Well, I've spent about two and a half weeks here, now, and feel that I'm ready to go. I was almost resigned to the fact that the Armenia project would turn out to be somewhat of a failure. Far be it from me to have a defeatest attitude, but after almost two weeks' work, we had well under half of our target sample met. Well, we had an emergency damage-control meeting on Wednesday with the local staff. After getting dressed down pretty well by the local staff for my unreasonably high expectations, we changed our strategy, a little bit. Nigina and I hit the local bazars, and walked around personally to where the clients work. We dropped off our questionnaires, and came back later to collect them. We were able to survey significantly more clients using this method, and then the questionnaires that we handed out on previous days started flowing in. As I sit writing this blog, I have a stack of 302 completed questionnaires sitting on the table in front of me. Things usually work out pretty well, if you honestly give them your best shot. In spite of the mistakes that we initially made, we gave this project our best work, and we were able to be successful. I've now got a full weekend of data entry and analysis to be ready for a presentation, first thing in the morning on Monday. We'll then hop on a bus for Tbilisi at 11am. We'll spend the night in Georgia, and fly out early the next morning to Baku.
I wish that I had some fun stories to tell about Armenia. The truth is, I've spent my time in offices morning to night since I've been here. The office staff hasn't quite endeared itself to me the way the Tajik staff did, but I realize this is partially because things are so busy here that few people really have time for small talk or to get to know the American. I have spent a bit of time talking to a FINCA employee in the individual loan department named Suren. I've been to lunch with him a few times, and travelled to a few outlying regions with him. He's a somewhat reserved and thoughtful guy who I can relate to pretty well (I'm flattering myself to suggest that I might have a degree of reservation or thoughtfulness...).
I was mainly thinking about a conversation that I had with him, the other day, as we sat munching some mystery meat 'hamburgers' in Yerevan's proud adaption of McDonald's called 'Queenburger.' Suren has been a little curious about Mormons and what-not, as I've explained my experience with the Russian language and my associated missionary work. Like all Armenians, Suren is very proud of the ancient history of his culture. For the last 2000 years, this history has been closely associated with the Armenian Apostolic Church. This church has provided a uniting and distinguishing influence on the Armenian nation that most definitely served in preserving the culture from disintegration over the centuries. Like many Armenians, Suren is worried about the invasion of dynamic foreign churches, such as mine, that might have a destructive influence on Armenia.
This got me to thinking about what it is that makes cultures unified, and what provides culture. I have no doubt that the Armenian church has been a focal point for Armenian culture for centuries. I could be influenced by good old-fashioned American libertarianism with this thought, but I have a feeling that Armenians should be proud of their ancient christian faith because they consistently chose to keep it in spite of the pressure of Islam around them. For one reason or another, Armenians believed that it was important for them to remain christian.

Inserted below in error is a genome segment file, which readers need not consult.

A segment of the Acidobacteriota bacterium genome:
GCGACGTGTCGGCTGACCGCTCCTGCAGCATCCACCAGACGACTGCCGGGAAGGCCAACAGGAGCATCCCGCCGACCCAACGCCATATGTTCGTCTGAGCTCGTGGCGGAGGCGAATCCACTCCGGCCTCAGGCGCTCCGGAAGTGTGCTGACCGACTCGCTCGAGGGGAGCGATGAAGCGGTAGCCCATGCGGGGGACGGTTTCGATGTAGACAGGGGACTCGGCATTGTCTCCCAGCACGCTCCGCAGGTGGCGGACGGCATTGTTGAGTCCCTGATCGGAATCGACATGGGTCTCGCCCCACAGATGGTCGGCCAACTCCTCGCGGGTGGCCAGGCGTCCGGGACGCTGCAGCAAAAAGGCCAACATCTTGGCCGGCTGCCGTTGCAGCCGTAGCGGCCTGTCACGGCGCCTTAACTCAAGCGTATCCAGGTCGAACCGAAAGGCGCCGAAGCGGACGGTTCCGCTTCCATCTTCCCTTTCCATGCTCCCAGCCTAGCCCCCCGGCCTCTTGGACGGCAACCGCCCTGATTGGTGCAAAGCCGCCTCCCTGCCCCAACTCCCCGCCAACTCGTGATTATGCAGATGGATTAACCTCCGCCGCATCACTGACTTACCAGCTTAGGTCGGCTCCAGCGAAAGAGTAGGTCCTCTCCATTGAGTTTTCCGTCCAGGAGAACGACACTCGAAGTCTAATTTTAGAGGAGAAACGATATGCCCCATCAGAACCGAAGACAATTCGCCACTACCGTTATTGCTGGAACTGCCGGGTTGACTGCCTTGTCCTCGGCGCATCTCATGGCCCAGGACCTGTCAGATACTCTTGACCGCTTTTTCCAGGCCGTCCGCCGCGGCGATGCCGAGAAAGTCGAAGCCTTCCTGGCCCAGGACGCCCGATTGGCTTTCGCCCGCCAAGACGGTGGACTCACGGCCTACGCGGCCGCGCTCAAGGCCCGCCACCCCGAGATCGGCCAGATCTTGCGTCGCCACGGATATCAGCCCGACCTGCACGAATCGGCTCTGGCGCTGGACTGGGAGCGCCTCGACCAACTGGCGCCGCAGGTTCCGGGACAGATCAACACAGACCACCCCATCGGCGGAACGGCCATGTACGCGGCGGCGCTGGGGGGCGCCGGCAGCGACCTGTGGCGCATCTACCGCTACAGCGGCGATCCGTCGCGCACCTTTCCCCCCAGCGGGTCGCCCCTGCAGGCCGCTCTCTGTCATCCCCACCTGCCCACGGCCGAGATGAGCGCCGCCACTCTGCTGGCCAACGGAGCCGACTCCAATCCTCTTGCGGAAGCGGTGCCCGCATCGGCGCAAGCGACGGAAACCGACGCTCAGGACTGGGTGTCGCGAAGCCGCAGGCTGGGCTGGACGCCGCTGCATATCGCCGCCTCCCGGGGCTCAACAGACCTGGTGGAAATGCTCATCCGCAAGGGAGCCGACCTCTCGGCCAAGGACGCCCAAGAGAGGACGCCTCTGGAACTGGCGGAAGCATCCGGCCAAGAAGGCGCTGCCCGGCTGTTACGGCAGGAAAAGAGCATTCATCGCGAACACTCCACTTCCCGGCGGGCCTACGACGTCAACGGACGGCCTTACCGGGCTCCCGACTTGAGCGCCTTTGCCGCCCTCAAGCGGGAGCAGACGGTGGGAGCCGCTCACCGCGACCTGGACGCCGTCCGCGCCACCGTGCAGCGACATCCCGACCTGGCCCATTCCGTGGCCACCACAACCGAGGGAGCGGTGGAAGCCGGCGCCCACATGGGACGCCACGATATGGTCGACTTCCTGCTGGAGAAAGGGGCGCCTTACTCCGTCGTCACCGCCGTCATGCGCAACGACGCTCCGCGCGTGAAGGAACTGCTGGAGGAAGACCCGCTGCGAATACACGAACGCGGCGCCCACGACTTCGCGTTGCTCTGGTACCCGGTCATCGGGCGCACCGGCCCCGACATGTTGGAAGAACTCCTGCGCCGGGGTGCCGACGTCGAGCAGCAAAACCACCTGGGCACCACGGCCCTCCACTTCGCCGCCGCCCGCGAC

Now there is all kinds of proposed legislation in Armenia, as well as other countries in this part of the world to stem the tide of non-traditional proselyting religions. There are two main things about this sort of legislation that bug me:
1) Is a religion that has to rely on state enforcement really in a position to have a positive influence on its members' morality? If a religion believes that they have the mandate of God, should they not believe that this mandate will stand for itself in the market of ideas created by other faiths?
2) Where, exactly, is the principle behind restricting religious worship? Will a government argue that they can suggest that it's dangerous for society for people to believe a certain way? Perhaps they'll suggest that it's dangerous for people to talk about religion. I honestly don't see how someone can provide the moral justification for doing this; sure they can strong-arm citizens into behaving a certain way, or they can restrict the entry of foreign religious proselyters. These are merely bully-tactics, and I don't see the principle that governments apply to back them up.
Anyway, I talked about this with Suren. He agreed that even though there might be no philosophical motivation behind certain laws, need demands that some sacrifices be made to protect Armenian culture from potential marauders. I suppose that's ultimately a suggestion that ends justify means, and I don't think that's ever the case. Some people make the same suggestion with American domestic and foreign policies. I don't agree with them, either, but it's hard to argue that things will just work themselves out alright if you impose a policy with the correct underlying principle, and not worry your little heads about all the various 'what ifs.' It seems to me that such thinking usually creates more problems than anticipated, because policies whose only principle is self-preservation are ironically, often groundless and self-destructive.
Anyway, I have a tendency to get up on a soapbox, but I'm always willing to listen to intelligent arguments suggesting that I'm wrong. I think I'm going to miss Armenia, and I feel a little disappointed that I haven't seen as much of it as I thought I would. I can tell my Armenian friends, now, that I've seen their country, and it is as beautiful as advertised.